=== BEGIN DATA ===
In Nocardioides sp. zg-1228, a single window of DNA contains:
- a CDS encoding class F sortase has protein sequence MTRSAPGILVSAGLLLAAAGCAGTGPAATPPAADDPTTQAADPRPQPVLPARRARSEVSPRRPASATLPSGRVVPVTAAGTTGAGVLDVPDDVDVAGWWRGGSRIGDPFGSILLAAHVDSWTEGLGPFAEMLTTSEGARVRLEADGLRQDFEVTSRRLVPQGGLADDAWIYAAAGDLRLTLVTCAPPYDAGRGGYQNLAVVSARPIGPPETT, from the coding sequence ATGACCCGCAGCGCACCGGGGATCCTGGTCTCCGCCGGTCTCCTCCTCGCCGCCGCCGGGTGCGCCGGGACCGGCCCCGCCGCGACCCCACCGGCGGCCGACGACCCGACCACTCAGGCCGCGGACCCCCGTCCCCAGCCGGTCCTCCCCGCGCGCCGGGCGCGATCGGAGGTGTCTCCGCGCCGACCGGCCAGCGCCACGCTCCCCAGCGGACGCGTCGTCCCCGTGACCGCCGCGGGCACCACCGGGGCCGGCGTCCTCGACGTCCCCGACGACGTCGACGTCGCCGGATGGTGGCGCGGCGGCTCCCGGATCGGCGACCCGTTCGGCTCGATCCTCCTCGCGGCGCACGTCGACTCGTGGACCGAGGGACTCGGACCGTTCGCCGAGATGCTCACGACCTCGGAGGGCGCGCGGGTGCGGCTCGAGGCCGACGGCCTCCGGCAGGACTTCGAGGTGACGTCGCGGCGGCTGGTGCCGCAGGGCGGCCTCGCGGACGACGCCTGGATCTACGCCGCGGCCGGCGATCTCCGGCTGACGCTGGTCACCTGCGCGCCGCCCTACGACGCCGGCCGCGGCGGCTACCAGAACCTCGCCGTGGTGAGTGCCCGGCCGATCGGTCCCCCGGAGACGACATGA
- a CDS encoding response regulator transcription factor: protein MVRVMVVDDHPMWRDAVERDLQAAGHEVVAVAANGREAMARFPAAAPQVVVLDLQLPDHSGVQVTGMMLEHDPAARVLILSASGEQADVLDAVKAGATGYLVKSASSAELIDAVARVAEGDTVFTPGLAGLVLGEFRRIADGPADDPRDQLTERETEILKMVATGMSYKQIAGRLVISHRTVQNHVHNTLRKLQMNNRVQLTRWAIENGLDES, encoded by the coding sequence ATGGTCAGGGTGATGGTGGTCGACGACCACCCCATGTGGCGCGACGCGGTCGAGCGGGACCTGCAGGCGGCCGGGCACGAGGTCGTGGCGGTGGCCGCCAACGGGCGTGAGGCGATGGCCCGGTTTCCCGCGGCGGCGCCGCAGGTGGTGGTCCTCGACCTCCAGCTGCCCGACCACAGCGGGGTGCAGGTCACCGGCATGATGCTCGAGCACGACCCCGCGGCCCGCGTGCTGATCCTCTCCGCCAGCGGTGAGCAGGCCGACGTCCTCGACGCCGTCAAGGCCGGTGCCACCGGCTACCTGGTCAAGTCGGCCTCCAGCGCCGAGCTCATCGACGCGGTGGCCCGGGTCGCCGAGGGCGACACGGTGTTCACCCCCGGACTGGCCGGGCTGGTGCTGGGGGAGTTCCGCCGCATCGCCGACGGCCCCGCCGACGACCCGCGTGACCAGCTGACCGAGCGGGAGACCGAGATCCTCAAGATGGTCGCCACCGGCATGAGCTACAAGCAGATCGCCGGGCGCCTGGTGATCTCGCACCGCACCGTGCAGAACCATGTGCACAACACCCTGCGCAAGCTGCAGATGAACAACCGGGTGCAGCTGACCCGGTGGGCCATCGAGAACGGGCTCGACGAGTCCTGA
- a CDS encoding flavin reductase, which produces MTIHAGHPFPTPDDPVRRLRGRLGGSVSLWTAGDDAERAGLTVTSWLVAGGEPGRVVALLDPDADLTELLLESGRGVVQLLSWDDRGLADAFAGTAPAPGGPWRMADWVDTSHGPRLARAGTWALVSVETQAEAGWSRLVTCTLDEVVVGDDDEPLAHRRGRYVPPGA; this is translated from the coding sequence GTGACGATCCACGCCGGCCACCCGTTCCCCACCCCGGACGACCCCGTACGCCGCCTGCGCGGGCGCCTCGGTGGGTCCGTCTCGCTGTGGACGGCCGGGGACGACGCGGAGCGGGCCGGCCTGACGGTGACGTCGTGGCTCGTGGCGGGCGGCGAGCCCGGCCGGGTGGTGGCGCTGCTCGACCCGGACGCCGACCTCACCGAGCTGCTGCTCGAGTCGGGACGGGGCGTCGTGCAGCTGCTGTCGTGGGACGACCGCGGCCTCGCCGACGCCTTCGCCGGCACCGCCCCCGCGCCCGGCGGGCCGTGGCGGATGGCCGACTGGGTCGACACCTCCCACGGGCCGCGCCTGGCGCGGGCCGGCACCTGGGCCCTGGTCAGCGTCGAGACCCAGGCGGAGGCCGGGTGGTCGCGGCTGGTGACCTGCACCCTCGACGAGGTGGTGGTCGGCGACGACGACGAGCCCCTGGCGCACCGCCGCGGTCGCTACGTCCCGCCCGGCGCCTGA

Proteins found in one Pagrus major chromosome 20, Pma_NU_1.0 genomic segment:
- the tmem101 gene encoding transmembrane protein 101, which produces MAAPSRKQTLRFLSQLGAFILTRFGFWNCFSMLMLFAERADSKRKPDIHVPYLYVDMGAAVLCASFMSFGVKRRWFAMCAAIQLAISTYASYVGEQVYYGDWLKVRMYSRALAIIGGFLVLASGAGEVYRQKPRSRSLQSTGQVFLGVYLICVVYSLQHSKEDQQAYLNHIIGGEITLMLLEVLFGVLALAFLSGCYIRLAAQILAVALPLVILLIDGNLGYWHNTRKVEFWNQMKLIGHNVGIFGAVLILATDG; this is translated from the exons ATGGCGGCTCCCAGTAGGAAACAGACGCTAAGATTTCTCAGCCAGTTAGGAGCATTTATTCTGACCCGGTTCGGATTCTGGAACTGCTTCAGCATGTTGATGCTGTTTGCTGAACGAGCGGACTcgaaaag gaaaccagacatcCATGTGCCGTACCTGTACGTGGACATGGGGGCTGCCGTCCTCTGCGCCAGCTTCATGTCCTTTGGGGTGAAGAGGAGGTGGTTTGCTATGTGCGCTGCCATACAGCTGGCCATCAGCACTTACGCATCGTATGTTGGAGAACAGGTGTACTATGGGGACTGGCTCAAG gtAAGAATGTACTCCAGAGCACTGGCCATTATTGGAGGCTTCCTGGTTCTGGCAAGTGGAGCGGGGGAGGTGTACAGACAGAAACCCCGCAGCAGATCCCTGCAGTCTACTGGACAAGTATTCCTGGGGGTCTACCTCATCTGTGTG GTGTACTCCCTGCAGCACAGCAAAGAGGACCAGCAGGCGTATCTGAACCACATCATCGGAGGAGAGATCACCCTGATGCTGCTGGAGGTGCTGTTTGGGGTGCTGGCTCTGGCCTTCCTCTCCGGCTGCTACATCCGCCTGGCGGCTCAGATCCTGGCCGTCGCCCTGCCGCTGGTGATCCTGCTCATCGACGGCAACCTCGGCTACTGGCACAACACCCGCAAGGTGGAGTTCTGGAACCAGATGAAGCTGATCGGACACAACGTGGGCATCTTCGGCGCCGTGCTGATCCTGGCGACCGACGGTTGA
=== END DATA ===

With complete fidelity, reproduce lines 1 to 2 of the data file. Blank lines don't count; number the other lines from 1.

In Nocardioides sp. zg-1228, a single window of DNA contains:
- a CDS encoding class F sortase has protein sequence MTRSAPGILVSAGLLLAAAGCAGTGPAATPPAADDPTTQAADPRPQPVLPARRARSEVSPRRPASATLPSGRVVPVTAAGTTGAGVLDVPDDVDVAGWWRGGSRIGDPFGSILLAAHVDSWTEGLGPFAEMLTTSEGARVRLEADGLRQDFEVTSRRLVPQGGLADDAWIYAAAGDLRLTLVTCAPPYDAGRGGYQNLAVVSARPIGPPETT, from the coding sequence ATGACCCGCAGCGCACCGGGGATCCTGGTCTCCGCCGGTCTCCTCCTCGCCGCCGCCGGGTGCGCCGGGACCGGCCCCGCCGCGACCCCACCGGCGGCCGACGACCCGACCACTCAGGCCGCGGACCCCCGTCCCCAGCCGGTCCTCCCCGCGCGCCGGGCGCGATCGGAGGTGTCTCCGCGCCGACCGGCCAGCGCCACGCTCCCCAGCGGACGCGTCGTCCCCGTGACCGCCGCGGGCACCACCGGGGCCGGCGTCCTCGACGTCCCCGACGACGTCGACGTCGCCGGATGGTGGCGCGGCGGCTCCCGGATCGGCGACCCGTTCGGCTCGATCCTCCTCGCGGCGCACGTCGACTCGTGGACCGAGGGACTCGGACCGTTCGCCGAGATGCTCACGACCTCGGAGGGCGCGCGGGTGCGGCTCGAGGCCGACGGCCTCCGGCAGGACTTCGAGGTGACGTCGCGGCGGCTGGTGCCGCAGGGCGGCCTCGCGGACGACGCCTGGATCTACGCCGCGGCCGGCGATCTCCGGCTGACGCTGGTCACCTGCGCGCCGCCCTACGACGCCGGCCGCGGCGGCTACCAGAACCTCGCCGTGGTGAGTGCCCGGCCGATCGGTCCCCCGGAGACGACATGA